F.R. Merrill, The Final Act: From Woodstock to Broadway. From Death to Eternity. Red Fox Publishing, 2012. Pp. 266. ISBN 978-1466214941. $12.95 print/$9.99 Kindle.Reviewed by Jessica Nelson
Faith Straton has just gotten her big break. She had always loved the Native American stories her grandmother used to tell her. After her dreams of dancing on Broadway fell to the wayside, Faith became a dance instructor. Over time, she decided to merge her passions, so Faith created her own theatrical production, melding the stories her grandmother used to tell with dance. Now, her play is set to show on Broadway, bringing back echoes of former dreams. But when Faith and her daughter, Amanda, move to New York City, Faith gets more trouble than she bargained for.
The back cover of The Final Act says, “What is the price of success, and are you willing to pay that price? These are questions F.R. Merrill poses in her debut novel…” Truthfully, the back cover is the only place I’ve found that asks these questions. While it is absolutely true the main character and her daughter have problems, they are in no way related to the long hours Faith has been working. Many days, her daughter is as involved with the play as Faith is, and the problems she has are continually explained to be the result of a divorce which happened shortly after her father had a mental breakdown when Amanda was two, or sometime after her parents bought her a puppy when she was seven—whichever string of the plot you choose to go along with, I suppose, as I never could find anywhere in the book that would reconcile these discrepancies.
Author F.R. Merrill is a Health Care Provider, and has been a “Professional Storyteller since 1993.” The Final Act: From Woodstock to Broadway. From Death to Eternity. is her debut novel. It is normal for a debut novel to be a little more rough than an author’s following offerings, but even as a debut novel, this book needed better editing.
Multiple redundancies in the first paragraph alone had me hoping that at least the story proved to be good, because the writing felt weak and unpracticed. The author’s attempts at letting readers into her characters’ thoughts—usually an effective way of adding intimacy and familiarity—feel unrealistic, tending to make the reader feel even more disconnected from the story, instead. An example reads:
After ordering a ginger ale, she thought, I can’t believe this is happening. All week, I’ve been worried that I would run into Carl at an inopportune moment. I’d convinced myself that the chances of running into him would be nearly impossible; and yet, sitting across the room is the only other person outside the family who would know about, or have record of, those terrible years. I don’t want to relive those days of nervous innards, erratic breathing, and sleepless nights. Seeing Dr. Harris is churning up long-buried feelings.This would be fine if the character had written this retrospectively, perhaps in a letter or journal, but as thoughts that are supposedly racing through a characters mind in a state of semi-panic, they feel wholly unbelievable.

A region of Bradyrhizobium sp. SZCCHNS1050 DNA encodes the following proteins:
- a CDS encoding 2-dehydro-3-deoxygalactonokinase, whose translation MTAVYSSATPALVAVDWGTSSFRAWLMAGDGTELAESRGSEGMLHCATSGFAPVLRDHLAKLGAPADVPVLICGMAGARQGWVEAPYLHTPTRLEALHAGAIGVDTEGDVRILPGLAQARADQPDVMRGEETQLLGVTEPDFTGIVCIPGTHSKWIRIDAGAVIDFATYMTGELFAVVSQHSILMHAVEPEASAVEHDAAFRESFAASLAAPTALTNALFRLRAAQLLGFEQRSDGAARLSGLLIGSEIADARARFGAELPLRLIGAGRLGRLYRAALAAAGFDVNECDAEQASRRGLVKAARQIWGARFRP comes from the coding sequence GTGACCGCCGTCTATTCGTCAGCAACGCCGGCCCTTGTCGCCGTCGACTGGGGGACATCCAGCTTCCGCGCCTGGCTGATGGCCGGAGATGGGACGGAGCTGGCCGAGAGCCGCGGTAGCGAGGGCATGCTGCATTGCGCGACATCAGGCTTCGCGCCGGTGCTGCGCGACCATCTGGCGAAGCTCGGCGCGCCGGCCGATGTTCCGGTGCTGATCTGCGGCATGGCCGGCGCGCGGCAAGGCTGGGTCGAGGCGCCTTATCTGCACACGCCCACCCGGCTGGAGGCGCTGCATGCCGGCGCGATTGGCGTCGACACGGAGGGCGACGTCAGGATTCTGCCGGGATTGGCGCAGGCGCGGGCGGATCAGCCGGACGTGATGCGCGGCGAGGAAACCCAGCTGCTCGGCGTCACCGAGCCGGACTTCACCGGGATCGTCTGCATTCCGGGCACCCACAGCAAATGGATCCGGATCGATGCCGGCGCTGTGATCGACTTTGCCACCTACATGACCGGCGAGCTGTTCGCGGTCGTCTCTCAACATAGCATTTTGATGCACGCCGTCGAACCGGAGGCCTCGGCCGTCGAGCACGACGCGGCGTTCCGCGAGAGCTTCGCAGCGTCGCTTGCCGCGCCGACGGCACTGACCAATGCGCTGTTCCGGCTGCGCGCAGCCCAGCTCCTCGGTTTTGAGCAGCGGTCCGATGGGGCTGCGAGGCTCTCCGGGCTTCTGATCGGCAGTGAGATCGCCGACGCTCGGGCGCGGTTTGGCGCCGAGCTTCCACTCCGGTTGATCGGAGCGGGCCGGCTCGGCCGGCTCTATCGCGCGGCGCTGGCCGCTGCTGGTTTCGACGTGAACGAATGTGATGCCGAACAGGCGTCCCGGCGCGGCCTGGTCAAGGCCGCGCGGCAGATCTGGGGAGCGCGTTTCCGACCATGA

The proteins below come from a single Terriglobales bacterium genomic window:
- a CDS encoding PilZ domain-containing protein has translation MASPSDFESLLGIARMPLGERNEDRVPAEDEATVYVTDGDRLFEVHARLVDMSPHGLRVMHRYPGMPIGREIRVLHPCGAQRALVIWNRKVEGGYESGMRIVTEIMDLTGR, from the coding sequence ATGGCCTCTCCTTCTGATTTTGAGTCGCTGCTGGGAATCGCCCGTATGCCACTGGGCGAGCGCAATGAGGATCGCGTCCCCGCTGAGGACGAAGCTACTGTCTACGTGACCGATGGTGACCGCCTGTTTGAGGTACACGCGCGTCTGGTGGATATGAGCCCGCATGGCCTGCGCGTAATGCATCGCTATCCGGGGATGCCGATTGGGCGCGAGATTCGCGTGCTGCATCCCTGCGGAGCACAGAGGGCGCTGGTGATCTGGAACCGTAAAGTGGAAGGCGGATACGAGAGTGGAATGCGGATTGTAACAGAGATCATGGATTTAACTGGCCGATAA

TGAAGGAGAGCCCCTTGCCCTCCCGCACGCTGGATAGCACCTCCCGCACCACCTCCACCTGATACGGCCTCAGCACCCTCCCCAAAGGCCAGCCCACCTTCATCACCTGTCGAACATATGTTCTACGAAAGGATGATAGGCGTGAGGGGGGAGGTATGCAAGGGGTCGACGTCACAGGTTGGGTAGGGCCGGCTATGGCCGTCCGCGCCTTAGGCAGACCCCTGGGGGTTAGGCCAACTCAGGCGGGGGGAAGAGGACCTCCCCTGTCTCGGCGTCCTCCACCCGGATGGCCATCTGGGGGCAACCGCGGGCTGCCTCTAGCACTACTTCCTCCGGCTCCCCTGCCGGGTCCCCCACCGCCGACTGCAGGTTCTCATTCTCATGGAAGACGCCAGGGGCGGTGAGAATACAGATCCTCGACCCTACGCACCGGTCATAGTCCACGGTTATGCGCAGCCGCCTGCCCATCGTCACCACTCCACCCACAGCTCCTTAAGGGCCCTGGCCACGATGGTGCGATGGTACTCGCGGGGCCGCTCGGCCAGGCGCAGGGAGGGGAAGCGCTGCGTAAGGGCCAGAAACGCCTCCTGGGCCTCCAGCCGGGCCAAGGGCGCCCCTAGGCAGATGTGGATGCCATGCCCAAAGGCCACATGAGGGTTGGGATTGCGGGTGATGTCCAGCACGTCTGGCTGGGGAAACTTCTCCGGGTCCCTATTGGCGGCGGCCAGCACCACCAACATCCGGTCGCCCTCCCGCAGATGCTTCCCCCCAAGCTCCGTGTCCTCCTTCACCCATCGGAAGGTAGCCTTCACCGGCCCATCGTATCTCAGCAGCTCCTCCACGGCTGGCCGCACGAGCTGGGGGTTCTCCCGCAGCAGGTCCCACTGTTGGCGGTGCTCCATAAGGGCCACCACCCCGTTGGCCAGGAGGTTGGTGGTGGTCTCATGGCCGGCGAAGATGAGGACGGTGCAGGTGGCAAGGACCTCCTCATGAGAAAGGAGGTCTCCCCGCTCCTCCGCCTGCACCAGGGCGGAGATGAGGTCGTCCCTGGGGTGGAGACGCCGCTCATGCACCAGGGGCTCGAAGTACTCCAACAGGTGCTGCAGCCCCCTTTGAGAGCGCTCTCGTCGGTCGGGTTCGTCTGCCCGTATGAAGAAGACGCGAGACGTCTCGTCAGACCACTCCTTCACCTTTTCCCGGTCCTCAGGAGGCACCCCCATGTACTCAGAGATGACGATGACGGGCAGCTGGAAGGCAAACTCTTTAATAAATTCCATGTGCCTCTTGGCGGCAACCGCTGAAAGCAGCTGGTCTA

The overall flow of the text is slow, clunky, and jerky. Another example reads:
Upon reaching their table, Gloria greeted Faith, “It’s so good to see you again. I hope your accommodations are good.”While I’m sure the character Ms. Lattimore appreciated the brevity, the reader is, by this point, likely to feel mired in trivial details, and might even wonder why we weren’t afforded the same favor.
While the waiter pulled the chair out for Faith, she answered. “It’s good to see you again Ms. Lattimore. My accommodations are wonderful.”
After Faith was comfortably seated, Gloria inquired, “How was the move? Any difficulties?”
Faith answered avoiding unnecessary trivia, “The move went well. Thanks.”
On the other hand, when it comes to character descriptions, we are sorely lacking, knowing only that Faith and her daughter are beautiful, with black hair, and of Native American descent. Characters feel one-dimensional, lacking the depth needed to feel as if they’re real people. Many scenes lack imagery, and the few attempts toward the end of the story to set a presumably haunting tone fall flat, feeling terribly contrived.
Lastly, the story itself… I had high hopes for this book. The premise is good. It could have been a more wonderful, suspenseful, gripping tale than it was, but everything is spelled out for the reader, leaving no guesswork, no room for feelings of suspense to develop. I would have a difficult time elaborating on this point without including spoilers.
Overall, the meaning I took from The Final Act wasn’t a question of the price of success, but that is not to say there was no meaning to be found. Rather, the hardships faced in the lives of the characters was more personal than that. Many of the characters had mental health issues which went unnoticed or untreated far longer than they should have, and in the end, a daughter’s search for the approval of a mentally disturbed, emotionally distant father caused still more emotional and behavioral problems that could have been avoided or minimized had they been recognized and addressed sooner; some might say this delay was the price of success, but the problems began long before Faith’s show went to Broadway, and she stayed out late to go on dates or hang out with her friend seemingly as often as she stayed out late for work. The moral of the story there would more likely be to simply pay attention to your kids. Be a part of their lives. You can be successful and be a good parent at the same time. If you can’t, then I suggest you take a look at how you’re defining the word ‘success.’
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